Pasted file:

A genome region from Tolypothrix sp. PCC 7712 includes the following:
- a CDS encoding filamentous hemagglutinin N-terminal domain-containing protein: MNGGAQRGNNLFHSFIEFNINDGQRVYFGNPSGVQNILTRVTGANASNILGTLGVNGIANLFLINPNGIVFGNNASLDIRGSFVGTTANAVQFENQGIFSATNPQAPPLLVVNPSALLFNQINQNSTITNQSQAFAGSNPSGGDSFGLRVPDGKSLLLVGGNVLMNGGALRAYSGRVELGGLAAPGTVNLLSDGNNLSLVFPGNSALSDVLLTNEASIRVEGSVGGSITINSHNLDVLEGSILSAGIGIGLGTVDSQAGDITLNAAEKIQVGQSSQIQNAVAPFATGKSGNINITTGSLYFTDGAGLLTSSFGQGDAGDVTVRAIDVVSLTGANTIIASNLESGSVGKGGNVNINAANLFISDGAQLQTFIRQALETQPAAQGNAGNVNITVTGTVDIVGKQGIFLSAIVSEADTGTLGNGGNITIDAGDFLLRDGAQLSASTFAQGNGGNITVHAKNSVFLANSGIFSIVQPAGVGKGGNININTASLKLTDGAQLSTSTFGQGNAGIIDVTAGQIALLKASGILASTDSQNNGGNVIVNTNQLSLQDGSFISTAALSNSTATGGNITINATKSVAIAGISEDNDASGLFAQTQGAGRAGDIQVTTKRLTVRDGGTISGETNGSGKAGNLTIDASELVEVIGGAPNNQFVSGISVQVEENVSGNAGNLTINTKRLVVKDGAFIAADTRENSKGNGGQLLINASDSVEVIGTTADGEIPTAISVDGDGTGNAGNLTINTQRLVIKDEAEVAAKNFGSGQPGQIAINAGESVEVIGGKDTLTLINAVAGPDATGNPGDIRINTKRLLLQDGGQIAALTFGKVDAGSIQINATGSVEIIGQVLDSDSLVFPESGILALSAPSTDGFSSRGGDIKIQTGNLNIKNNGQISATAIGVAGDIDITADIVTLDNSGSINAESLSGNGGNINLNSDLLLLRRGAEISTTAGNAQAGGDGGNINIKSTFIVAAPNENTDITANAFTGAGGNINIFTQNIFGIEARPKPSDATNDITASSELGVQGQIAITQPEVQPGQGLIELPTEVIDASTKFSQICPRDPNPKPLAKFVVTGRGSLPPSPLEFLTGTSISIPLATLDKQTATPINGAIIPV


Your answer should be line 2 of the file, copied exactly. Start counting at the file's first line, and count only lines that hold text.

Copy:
- a CDS encoding filamentous hemagglutinin N-terminal domain-containing protein: MNGGAQRGNNLFHSFIEFNINDGQRVYFGNPSGVQNILTRVTGANASNILGTLGVNGIANLFLINPNGIVFGNNASLDIRGSFVGTTANAVQFENQGIFSATNPQAPPLLVVNPSALLFNQINQNSTITNQSQAFAGSNPSGGDSFGLRVPDGKSLLLVGGNVLMNGGALRAYSGRVELGGLAAPGTVNLLSDGNNLSLVFPGNSALSDVLLTNEASIRVEGSVGGSITINSHNLDVLEGSILSAGIGIGLGTVDSQAGDITLNAAEKIQVGQSSQIQNAVAPFATGKSGNINITTGSLYFTDGAGLLTSSFGQGDAGDVTVRAIDVVSLTGANTIIASNLESGSVGKGGNVNINAANLFISDGAQLQTFIRQALETQPAAQGNAGNVNITVTGTVDIVGKQGIFLSAIVSEADTGTLGNGGNITIDAGDFLLRDGAQLSASTFAQGNGGNITVHAKNSVFLANSGIFSIVQPAGVGKGGNININTASLKLTDGAQLSTSTFGQGNAGIIDVTAGQIALLKASGILASTDSQNNGGNVIVNTNQLSLQDGSFISTAALSNSTATGGNITINATKSVAIAGISEDNDASGLFAQTQGAGRAGDIQVTTKRLTVRDGGTISGETNGSGKAGNLTIDASELVEVIGGAPNNQFVSGISVQVEENVSGNAGNLTINTKRLVVKDGAFIAADTRENSKGNGGQLLINASDSVEVIGTTADGEIPTAISVDGDGTGNAGNLTINTQRLVIKDEAEVAAKNFGSGQPGQIAINAGESVEVIGGKDTLTLINAVAGPDATGNPGDIRINTKRLLLQDGGQIAALTFGKVDAGSIQINATGSVEIIGQVLDSDSLVFPESGILALSAPSTDGFSSRGGDIKIQTGNLNIKNNGQISATAIGVAGDIDITADIVTLDNSGSINAESLSGNGGNINLNSDLLLLRRGAEISTTAGNAQAGGDGGNINIKSTFIVAAPNENTDITANAFTGAGGNINIFTQNIFGIEARPKPSDATNDITASSELGVQGQIAITQPEVQPGQGLIELPTEVIDASTKFSQICPRDPNPKPLAKFVVTGRGSLPPSPLEFLTGTSISIPLATLDKQTATPINGAIIPV